He is the French John Prescott, anti-euro, anti-market, not very pro-government. Jean-Pierre Chevene
With a new commissioner of the Metropolitan Police appointed, several commentators have taken the opportunity to voice their opinions on what should or should not be done.
Quite out of the blue, we are told that 4,000 Muslims, mostly young men, are in prisons in the UK. Not Asians, not Bangladeshis, not Pakistanis, please note, but Muslims. This is supposed to be new, surprising and alarming.
Whose fault is it that 12 year olds get pregnant? This is a multiple-choice question if ever I heard one. Tick one of the following answers. It's Margaret Thatcher's fault because she decimated industry, thus giving unemployed men little purpose in life except to impregnate children.
It all started with a perfectly innocent little chat before dinner about an academic colleague of mine from Teesside University who'd decided after much personal anguishing that he was a woman in a man's body and would therefore go ahead and arrange to have what he always referred to in a capita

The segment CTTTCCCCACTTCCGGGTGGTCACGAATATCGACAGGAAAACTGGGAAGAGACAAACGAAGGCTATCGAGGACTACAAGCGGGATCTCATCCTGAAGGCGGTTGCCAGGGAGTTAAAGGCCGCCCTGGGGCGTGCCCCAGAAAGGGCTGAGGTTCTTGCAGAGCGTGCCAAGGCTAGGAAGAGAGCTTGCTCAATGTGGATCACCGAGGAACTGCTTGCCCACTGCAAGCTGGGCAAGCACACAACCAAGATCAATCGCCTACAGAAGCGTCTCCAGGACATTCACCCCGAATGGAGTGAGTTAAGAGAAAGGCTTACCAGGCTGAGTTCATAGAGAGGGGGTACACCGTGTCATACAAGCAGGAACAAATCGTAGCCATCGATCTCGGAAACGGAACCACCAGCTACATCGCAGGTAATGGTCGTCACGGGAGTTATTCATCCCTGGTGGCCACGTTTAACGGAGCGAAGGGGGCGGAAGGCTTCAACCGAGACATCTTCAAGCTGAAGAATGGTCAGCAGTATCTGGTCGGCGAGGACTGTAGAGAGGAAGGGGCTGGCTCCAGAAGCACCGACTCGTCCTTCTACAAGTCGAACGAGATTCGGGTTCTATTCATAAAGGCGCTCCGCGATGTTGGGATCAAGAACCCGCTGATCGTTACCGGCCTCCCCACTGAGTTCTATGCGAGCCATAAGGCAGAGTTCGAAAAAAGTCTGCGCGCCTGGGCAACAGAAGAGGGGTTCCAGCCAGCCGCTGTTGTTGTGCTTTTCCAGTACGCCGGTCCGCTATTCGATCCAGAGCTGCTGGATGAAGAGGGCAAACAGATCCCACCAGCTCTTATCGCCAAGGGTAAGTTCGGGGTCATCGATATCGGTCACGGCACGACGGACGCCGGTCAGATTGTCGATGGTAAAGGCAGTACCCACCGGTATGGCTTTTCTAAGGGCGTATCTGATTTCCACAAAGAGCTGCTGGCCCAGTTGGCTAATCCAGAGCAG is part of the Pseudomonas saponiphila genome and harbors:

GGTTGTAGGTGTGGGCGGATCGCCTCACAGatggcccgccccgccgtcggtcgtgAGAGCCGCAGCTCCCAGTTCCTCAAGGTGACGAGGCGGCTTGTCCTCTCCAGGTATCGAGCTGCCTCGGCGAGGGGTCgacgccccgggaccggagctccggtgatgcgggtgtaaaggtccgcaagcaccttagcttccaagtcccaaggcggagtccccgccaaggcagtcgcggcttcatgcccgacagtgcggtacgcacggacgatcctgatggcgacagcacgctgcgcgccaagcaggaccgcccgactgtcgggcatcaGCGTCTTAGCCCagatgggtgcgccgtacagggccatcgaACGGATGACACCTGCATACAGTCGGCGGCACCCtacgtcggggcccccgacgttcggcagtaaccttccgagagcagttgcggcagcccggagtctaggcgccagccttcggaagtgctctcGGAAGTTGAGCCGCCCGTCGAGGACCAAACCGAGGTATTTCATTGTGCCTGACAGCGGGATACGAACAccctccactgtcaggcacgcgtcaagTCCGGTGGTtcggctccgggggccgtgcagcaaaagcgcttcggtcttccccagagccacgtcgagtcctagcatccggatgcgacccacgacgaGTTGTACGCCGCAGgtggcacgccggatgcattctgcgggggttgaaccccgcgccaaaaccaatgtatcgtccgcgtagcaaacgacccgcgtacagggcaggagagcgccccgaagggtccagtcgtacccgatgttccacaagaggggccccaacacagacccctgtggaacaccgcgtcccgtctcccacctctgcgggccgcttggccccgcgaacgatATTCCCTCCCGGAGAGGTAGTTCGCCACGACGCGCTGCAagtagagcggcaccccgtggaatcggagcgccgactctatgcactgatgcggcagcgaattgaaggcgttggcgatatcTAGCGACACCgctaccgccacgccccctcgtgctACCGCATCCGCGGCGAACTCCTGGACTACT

I heard about the various celebrations surrounding John Peel's 60th birthday with something close to alarm.
In the latest volume of her autobiography, the writer Emma Tennant reminisces about her lusty affair with the late Poet Laureate Ted Hughes. In 1976, after a drink at a bar in Notting Hill, Hughes invited Tennant back to his lair in Tufnell Park, north London.